a books life

A Book’s Life

One of the first and strangest things I learned as an author is that a book does not usually have a very long life. I’d always assumed that a book sat there on the shelves for countless years continuing to earn an author income over those years.

Generally speaking, not true. When you think about it, most bookshops have limited space … and they can’t, firstly, take every title published every month (thousands of titles) and, secondly, they can’t keep books on their shelves unless there’s a demand for them (i.e., unless more than three people a month buy one!). So a newly published book faces two challenges: first, to be stocked initially; second, to remain on the bookshop shelf longer than three months. In fact, most book’s lives last forabout six months … and then they basically can’t be found on bookshop shelves and they’re not earning for their author. While you may walk into a book store and see many of the same books as were there the last time you visited, and even the same books that were there last year, these books are the exceptions: for every book that lasts on the shelves, at least another hundred have faded away and died the inevitable death – they’ve been pulped.

Thus if you write, don’t write one book and expect it to feed you the rest of your life … you’ve got to keep writing books. One a year at least.

I’ve been incredibly lucky – something that took me a while to realise. All of my books are still on the shelves and still selling very well, and most of them are into their ninth or tenth reprint. That’s very unusual, and I feel very honoured that they’ve managed to hold their own … they’re good little children!

A book’s life can be extended by managing to make it onto a ‘Best-Seller List’ … but these lists are very strange creatures. Newspapers and magazines who publish best-selling lists generally only survey a very few bookshops … and what if those one or two or three shops don’t stock (or only stock a very few) of a book that might sell in its thousands in Target or Coles? In more cynical moments some people (heaven forbid that you think that I am one of them!!!) claim that the editors of the book pages in newspapers have a vested interest in seeing that their favoured books make it high on the lists … and thus ensure they survey the bookshops that stock large quantities of their favoured books. Best-selling lists can also be skewed by authors who, knowing which shops are due to be surveyed, then go out and buy up every single copy of their title, ensuring they make it to number one and then onto the talk-show fest (I don’t think this happens in Australia yet, but it is surely only a matter of time).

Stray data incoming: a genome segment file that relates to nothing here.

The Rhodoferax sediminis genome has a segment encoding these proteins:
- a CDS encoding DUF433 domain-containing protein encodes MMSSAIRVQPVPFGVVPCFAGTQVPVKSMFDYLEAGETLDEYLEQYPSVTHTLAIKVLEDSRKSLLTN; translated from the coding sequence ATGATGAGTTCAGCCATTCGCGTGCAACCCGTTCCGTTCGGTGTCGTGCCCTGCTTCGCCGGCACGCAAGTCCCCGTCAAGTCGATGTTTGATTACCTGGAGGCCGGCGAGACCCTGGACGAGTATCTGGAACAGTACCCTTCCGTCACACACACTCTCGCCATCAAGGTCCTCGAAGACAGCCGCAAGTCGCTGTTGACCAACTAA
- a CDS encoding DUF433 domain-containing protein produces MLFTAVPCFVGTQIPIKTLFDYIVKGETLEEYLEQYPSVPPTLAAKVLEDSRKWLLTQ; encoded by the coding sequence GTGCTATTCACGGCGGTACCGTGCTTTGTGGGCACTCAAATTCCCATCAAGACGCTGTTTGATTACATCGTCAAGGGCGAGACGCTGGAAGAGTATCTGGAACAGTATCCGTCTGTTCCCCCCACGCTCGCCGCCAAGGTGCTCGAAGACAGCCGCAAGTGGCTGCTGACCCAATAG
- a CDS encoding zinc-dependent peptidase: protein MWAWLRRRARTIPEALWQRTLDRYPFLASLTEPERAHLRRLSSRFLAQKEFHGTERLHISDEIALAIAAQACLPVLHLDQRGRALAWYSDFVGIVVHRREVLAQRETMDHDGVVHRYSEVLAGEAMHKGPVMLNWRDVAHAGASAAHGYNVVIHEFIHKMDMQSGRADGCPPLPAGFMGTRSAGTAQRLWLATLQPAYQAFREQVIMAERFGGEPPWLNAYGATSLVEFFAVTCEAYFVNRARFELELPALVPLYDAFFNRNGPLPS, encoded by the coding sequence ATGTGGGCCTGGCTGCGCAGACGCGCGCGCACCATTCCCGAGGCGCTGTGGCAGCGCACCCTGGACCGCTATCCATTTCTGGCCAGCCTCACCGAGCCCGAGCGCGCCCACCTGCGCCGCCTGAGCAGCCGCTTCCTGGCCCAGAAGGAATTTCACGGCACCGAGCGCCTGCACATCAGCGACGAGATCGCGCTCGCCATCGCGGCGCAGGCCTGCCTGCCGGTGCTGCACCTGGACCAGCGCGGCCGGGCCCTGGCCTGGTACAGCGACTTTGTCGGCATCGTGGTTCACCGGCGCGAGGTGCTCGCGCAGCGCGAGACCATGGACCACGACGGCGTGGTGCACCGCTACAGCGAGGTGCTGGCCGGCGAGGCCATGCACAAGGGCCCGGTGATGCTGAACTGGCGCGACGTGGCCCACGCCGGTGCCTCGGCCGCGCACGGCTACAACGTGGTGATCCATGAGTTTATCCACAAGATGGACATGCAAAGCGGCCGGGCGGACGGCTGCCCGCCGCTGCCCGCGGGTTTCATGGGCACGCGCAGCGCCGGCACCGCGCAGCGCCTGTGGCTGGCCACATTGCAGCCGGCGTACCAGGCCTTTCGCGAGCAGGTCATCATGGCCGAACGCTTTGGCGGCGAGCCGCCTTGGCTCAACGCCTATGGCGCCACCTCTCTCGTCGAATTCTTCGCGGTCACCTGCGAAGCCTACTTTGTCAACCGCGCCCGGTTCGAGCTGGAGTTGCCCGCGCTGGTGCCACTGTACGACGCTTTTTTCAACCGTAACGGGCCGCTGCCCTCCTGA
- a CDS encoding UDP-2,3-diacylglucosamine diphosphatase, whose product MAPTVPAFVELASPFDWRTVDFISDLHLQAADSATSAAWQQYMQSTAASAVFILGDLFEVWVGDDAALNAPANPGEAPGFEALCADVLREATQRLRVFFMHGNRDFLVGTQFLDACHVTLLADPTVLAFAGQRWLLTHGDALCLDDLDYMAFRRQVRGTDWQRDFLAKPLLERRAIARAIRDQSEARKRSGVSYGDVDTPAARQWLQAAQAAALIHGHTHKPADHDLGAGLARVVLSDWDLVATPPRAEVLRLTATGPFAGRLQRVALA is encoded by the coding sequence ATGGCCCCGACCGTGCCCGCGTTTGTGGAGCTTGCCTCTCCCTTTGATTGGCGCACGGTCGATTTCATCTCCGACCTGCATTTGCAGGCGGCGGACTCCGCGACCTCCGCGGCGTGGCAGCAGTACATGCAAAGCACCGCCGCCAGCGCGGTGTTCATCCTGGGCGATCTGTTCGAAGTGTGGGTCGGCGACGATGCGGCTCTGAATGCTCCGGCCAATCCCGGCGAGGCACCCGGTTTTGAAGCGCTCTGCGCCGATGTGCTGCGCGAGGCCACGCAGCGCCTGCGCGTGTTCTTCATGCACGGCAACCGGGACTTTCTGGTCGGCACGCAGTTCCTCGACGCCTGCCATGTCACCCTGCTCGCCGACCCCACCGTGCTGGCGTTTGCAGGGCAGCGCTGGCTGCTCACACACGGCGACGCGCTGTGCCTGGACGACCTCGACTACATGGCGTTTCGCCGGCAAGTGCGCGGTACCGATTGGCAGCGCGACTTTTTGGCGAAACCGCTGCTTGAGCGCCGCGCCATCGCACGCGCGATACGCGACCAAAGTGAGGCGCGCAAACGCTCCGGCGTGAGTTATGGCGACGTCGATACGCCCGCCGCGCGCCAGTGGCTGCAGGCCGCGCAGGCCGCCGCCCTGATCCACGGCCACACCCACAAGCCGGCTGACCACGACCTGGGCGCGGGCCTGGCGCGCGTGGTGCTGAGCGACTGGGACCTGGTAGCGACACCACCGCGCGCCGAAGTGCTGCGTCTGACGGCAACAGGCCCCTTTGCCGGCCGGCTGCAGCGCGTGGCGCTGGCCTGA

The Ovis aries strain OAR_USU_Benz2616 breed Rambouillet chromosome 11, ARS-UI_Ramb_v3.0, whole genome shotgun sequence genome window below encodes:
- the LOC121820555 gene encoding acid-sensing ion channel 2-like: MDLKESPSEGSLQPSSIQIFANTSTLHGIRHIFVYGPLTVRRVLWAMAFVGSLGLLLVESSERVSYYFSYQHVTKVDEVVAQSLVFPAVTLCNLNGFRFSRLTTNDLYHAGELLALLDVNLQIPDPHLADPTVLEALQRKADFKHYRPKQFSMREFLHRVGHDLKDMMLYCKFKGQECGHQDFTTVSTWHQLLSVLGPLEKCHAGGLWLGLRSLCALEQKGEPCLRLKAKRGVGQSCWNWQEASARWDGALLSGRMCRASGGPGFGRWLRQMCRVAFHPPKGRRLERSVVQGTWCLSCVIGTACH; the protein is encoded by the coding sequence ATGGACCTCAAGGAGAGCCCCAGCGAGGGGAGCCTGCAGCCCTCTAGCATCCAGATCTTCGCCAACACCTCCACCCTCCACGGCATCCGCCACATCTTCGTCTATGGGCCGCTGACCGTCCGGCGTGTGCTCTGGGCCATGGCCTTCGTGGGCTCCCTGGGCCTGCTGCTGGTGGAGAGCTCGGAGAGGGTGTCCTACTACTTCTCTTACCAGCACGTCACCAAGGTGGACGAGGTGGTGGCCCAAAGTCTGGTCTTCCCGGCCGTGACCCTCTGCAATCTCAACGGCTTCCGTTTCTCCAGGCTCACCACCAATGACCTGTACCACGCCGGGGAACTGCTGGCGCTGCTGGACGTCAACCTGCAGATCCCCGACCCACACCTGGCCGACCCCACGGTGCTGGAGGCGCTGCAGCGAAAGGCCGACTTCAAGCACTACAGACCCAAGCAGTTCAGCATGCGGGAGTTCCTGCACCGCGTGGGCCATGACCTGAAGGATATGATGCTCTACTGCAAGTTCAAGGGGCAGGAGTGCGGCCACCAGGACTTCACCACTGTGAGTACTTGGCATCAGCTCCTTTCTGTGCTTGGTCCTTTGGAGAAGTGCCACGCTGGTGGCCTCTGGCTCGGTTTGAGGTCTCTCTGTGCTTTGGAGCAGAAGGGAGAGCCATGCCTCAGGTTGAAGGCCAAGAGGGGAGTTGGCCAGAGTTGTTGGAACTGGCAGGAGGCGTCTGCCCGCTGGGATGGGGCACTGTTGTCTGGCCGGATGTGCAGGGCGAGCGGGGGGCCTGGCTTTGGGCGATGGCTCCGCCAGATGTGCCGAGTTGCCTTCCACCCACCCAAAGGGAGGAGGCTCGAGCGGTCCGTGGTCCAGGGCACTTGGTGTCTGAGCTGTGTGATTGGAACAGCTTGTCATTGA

Bookshops, in Australia, at least, are able to return books to the publisher whenever they wish and not have to pay for them (returns are the bane of the author’s life). So what does the canny author do? Make sure they sign as many of the books in a shop as they can because then the book seller can’t send them back as returns because the book is ‘damaged property’. If you see an author at a book signing diligently sitting down and signing their way through scores if not hundreds of books, that’s why they’re doing it … those books are guaranteed ‘sales’ (if only sales because the book seller can’t return them and thus must pay for them). Some authors also trudge around to every bookshop they can make it to and sign every book of theirs in that shop – and occasionally they’re turfed out by annoyed booksellers.

©2000 Sara Douglass Enterprises